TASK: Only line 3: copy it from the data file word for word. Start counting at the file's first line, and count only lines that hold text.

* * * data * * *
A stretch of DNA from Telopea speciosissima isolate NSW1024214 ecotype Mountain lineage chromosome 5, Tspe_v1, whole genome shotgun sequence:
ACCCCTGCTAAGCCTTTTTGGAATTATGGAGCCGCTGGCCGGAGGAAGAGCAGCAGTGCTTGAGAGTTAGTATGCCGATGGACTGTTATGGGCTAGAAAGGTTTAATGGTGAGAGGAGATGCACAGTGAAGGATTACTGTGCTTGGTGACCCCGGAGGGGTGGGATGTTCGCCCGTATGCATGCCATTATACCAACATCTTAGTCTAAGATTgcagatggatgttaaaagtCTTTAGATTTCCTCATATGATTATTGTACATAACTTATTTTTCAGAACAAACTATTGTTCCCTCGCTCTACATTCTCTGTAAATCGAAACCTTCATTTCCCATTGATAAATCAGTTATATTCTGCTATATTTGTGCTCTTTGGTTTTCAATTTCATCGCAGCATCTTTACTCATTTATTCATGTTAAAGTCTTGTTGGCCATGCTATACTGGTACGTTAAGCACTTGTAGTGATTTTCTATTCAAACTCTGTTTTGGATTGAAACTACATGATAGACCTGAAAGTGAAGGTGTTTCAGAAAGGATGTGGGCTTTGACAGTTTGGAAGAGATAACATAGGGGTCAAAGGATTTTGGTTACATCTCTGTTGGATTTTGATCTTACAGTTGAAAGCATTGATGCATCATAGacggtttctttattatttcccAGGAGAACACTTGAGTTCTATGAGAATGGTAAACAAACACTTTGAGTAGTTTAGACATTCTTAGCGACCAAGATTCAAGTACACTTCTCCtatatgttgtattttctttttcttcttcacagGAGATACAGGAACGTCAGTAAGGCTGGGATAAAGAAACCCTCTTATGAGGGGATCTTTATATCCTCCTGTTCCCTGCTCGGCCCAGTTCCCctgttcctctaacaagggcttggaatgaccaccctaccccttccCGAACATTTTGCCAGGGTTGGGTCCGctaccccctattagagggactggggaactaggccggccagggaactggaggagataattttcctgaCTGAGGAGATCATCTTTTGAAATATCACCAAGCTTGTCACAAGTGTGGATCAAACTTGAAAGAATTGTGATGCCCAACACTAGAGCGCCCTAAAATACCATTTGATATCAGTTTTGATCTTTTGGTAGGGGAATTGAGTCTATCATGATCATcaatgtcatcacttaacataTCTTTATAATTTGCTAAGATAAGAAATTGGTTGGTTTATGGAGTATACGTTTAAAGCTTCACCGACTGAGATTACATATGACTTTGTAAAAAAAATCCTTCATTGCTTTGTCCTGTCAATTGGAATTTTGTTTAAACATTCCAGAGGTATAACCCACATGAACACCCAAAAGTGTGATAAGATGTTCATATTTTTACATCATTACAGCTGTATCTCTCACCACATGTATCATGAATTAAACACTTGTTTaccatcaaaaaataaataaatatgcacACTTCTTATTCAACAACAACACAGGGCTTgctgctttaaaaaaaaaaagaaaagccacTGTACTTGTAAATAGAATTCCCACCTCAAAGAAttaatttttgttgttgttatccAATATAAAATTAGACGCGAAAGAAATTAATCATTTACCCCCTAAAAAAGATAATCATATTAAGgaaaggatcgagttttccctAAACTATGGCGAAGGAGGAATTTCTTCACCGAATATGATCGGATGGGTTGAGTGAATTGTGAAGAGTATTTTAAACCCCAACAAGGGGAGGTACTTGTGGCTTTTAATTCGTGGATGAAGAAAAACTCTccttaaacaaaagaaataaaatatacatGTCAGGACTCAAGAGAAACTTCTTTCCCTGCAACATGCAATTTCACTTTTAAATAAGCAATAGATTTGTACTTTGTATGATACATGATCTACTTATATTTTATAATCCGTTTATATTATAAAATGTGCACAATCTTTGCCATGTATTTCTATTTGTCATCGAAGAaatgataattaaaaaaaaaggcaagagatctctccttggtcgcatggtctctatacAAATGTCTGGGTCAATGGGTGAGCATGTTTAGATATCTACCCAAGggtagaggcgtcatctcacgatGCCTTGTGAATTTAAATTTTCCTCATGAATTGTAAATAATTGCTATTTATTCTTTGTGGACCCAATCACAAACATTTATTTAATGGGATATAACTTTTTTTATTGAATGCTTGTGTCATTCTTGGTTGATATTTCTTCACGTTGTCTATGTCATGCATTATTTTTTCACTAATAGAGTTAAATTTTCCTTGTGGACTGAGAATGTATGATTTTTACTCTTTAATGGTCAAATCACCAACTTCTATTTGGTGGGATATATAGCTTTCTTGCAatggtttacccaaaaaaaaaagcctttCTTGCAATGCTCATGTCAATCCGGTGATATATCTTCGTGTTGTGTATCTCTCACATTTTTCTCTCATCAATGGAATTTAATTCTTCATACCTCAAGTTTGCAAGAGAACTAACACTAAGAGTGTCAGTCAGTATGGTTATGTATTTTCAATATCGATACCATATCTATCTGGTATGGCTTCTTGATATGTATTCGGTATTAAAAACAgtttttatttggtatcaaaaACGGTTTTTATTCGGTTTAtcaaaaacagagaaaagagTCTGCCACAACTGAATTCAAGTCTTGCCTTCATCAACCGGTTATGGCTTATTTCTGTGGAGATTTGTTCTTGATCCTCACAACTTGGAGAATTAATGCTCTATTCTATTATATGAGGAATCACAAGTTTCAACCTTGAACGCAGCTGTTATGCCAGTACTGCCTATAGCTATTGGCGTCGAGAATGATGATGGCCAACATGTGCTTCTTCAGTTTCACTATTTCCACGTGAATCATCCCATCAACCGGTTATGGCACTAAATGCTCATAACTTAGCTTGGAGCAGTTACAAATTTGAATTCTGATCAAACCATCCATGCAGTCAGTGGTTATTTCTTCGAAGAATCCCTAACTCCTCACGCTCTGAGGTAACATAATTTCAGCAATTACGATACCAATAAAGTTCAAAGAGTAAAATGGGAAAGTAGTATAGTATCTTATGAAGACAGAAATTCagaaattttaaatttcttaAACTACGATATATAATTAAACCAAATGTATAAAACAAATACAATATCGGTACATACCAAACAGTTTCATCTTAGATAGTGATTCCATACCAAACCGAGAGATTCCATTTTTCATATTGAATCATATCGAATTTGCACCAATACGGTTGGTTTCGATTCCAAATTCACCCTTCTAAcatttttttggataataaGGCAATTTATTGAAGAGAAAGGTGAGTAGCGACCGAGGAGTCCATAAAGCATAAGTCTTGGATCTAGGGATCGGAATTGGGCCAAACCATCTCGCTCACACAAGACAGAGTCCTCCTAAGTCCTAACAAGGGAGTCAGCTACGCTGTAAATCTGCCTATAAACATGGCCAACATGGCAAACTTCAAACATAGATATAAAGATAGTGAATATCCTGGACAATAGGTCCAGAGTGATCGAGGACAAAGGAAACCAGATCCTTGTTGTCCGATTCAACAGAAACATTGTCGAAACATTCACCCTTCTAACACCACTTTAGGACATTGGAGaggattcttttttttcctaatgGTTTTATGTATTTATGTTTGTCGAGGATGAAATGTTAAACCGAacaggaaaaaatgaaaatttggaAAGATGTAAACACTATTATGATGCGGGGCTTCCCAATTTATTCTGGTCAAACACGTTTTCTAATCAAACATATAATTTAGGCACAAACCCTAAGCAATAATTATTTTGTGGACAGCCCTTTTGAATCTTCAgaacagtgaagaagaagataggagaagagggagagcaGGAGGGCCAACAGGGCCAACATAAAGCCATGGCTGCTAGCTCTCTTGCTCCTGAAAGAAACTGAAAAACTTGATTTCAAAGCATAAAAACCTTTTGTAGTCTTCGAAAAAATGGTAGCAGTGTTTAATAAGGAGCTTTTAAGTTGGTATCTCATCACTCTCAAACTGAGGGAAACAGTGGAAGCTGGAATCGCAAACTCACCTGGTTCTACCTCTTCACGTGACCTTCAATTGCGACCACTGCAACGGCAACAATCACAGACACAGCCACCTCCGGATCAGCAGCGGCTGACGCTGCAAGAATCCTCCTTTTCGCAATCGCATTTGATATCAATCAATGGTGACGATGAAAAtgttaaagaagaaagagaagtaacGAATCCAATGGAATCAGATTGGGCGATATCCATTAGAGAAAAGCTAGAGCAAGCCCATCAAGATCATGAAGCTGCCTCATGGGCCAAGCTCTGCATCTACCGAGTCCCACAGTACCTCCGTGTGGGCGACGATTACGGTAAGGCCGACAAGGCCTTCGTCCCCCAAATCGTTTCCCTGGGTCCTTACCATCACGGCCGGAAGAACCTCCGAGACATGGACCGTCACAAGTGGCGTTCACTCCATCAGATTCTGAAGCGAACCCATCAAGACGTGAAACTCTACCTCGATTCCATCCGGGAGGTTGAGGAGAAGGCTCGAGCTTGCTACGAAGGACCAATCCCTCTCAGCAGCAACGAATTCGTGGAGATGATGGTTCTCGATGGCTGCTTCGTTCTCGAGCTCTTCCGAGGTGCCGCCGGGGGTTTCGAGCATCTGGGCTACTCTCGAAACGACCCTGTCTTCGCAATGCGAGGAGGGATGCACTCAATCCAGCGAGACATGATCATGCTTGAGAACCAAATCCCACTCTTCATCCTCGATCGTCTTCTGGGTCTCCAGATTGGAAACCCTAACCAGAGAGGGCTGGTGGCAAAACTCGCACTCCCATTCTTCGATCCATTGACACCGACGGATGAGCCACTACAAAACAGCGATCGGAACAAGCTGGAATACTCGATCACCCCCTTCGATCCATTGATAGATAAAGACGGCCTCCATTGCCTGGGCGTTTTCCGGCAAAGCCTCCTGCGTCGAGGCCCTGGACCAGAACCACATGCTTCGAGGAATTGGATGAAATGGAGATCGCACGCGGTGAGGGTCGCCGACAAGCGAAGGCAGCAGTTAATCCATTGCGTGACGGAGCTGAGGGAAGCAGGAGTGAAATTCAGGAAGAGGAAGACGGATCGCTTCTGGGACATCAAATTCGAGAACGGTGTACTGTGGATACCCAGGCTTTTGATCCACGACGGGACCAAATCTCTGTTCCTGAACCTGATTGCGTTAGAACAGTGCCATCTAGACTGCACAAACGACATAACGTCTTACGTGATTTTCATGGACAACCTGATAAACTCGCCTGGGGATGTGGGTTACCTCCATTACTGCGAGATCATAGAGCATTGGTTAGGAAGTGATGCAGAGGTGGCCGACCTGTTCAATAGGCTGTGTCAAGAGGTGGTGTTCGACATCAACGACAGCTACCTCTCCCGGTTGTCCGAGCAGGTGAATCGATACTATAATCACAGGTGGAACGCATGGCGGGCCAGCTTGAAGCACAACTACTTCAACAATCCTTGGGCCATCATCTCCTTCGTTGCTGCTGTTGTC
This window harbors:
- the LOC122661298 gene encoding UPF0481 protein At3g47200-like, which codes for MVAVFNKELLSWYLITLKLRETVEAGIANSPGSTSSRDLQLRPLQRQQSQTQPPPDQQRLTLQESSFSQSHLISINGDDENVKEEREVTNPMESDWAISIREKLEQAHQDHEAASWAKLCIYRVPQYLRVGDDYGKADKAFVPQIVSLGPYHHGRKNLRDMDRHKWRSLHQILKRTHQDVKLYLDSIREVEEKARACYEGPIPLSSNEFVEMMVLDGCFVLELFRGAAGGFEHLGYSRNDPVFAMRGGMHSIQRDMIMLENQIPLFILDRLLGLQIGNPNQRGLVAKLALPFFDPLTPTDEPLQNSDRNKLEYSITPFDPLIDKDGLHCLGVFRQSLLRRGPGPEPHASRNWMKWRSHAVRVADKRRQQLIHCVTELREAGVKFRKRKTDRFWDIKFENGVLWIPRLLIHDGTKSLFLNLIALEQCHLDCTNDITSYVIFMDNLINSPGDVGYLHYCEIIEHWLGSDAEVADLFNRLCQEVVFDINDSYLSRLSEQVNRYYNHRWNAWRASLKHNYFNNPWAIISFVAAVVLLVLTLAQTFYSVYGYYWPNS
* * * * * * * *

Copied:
This window harbors: